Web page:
Chris Reed
Feb 24, 2012

Australia's missed opportunity with Lonely Planet content partnership

An alternative view of the "There's Nothing Like..." campaignAs Australian Tourism numbers  keep plummeting, both domestic and international, the Australian Tourism Body needs to be ...

Australia's missed opportunity with Lonely Planet content partnership

An alternative view of the "There's Nothing Like..." campaign

As Australian Tourism numbers  keep plummeting, both domestic and international, the Australian Tourism Body needs to be inventive and creative in their marketing.

What better way to do this than use their brand to work with one of the coolest travel brands on the globe, Lonely Planet, to leverage their content in a mutually beneficial partnership marketing campaign.

To accentuate the “only in Australia” selling point as part of the “There’s Nothing Like Australia” campaign Tourism Australia are utilizing Lonely Planet’s unique content to promote visiting Australia.

Lonely Planet have produced five video vignettes, starring travel writer John Vlahides, in which he explores Australia and interacts with locals and uncovers the best “only Australia” experiences. These videos showcase the Great Barrier Reef, Sydney and the Blue Mountains, Tasmania’s Bruny Island, South Australia’s Kangaroo Island and Uluru (which you may still know as Ayers Rock).

http://www.lonelyplanet.com/competitions/visitaustralia/kangaroo-island.php

Lonely Planet and the BBC.com are featuring these on line (www.lonelyplanet.com/visitaustralia) and across BBC America programming including Top Gear and Planet Earth presumably to target the British target audience living in America. The targeting is strange since the UK is the number one travelling consumer group to Australia followed by Asian countries, the first only because of tradition/relatives and they are decreasing. , while Asians are increasing in number.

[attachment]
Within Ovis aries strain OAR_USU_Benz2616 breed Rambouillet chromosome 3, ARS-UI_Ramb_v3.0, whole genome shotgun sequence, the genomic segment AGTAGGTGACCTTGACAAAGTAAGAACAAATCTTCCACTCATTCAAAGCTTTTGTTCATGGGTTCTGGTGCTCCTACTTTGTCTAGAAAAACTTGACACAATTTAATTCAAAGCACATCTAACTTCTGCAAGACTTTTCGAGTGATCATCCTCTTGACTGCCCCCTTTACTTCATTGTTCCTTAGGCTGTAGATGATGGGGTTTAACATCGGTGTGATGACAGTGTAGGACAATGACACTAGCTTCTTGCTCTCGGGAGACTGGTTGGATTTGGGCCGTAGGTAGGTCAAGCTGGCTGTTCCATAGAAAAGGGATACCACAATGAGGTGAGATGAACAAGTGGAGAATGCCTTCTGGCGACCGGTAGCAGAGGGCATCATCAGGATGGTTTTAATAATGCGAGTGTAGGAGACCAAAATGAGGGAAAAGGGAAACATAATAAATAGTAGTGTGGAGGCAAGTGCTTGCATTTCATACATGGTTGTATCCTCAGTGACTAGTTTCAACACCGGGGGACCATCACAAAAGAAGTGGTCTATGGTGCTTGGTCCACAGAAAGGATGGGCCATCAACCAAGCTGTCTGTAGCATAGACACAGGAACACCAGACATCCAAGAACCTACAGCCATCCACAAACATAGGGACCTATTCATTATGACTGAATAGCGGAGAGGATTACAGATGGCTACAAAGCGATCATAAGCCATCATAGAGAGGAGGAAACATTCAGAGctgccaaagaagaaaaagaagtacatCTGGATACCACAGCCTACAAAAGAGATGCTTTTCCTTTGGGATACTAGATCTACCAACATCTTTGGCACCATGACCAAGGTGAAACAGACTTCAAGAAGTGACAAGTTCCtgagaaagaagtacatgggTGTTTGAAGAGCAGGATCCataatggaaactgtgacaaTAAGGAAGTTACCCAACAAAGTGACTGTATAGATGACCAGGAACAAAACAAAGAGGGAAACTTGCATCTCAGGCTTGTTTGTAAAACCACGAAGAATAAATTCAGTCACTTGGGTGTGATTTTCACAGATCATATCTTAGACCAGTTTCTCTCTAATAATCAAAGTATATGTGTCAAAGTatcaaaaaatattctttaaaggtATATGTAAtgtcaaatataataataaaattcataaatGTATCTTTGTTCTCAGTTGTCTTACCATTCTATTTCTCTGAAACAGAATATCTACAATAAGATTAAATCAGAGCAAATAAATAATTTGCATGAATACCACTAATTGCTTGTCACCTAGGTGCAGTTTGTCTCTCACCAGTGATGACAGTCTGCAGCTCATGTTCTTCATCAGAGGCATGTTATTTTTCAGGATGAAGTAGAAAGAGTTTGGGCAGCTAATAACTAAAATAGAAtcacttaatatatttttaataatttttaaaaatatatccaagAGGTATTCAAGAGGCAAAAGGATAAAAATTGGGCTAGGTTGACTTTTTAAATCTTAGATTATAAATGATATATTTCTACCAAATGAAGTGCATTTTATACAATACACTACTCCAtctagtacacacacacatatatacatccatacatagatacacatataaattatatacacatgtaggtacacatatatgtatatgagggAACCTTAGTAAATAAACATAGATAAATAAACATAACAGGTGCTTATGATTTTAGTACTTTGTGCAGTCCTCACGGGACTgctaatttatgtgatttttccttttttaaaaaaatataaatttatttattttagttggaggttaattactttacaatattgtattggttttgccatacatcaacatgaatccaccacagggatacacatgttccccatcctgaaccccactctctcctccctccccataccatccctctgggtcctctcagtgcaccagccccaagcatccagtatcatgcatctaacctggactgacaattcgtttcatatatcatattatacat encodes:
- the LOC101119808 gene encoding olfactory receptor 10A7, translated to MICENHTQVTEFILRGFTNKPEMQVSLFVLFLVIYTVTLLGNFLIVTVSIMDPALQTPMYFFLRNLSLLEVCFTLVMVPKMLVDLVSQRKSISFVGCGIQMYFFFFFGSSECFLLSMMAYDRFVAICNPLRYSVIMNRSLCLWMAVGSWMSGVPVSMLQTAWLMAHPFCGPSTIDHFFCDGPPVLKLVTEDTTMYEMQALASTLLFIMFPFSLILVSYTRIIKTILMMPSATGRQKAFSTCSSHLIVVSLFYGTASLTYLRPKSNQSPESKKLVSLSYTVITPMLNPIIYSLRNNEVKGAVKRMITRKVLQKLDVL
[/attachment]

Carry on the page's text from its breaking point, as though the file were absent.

Only in Australia?

American’s are very lowdown on the list so why target them and not spend more money in Asia which is nearer and often on the same time zone (Singapore and Perth for example are only 4 hours apart but on the same time zone…)? Makes little commercial sense.

There will also be a sweepstake to win $1k of Lonely Planet books which looks more like at after thought. Why not create partnerships with airlines and hotels to offer some great deals and run competitions to capture the beauty of Australia as well as collect data to mine with offers later?

Lonely Planet is a great brand partner and as it was founded in Australia 40 years ago has indepth, detailed and off the beaten track knowledge of the best places to visit in Australia (although I wouldn’t say Uluru, Sydney or the Great Barrier Reef are off the beaten track as they are as mainstream tourist attractions as it’s possible to get).

Couldn’t Lonely Planet have been asked to come up with some real hidden gems instead and aim at repeat visitors as well as creating awareness of the variety of the Australian attractions? After all everyone knows about Sydney and the Great Barrier Reef). It’s easier to get an traveler to come again than entice a new one after all, customer retention works in travel just like it does at your local supermarket,

Tourism Australia will have to go some to gain the kind of coverage in the US that an alternative take on “there’s nothing like Australia” had with less flattering images…….

http://www.dailymail.co.uk/news/article-1263008/Theres-like-dingo-taking-baby-Australian-tourism-chiefs-fury-U-S-website-mocks-new-ad-campaign.html

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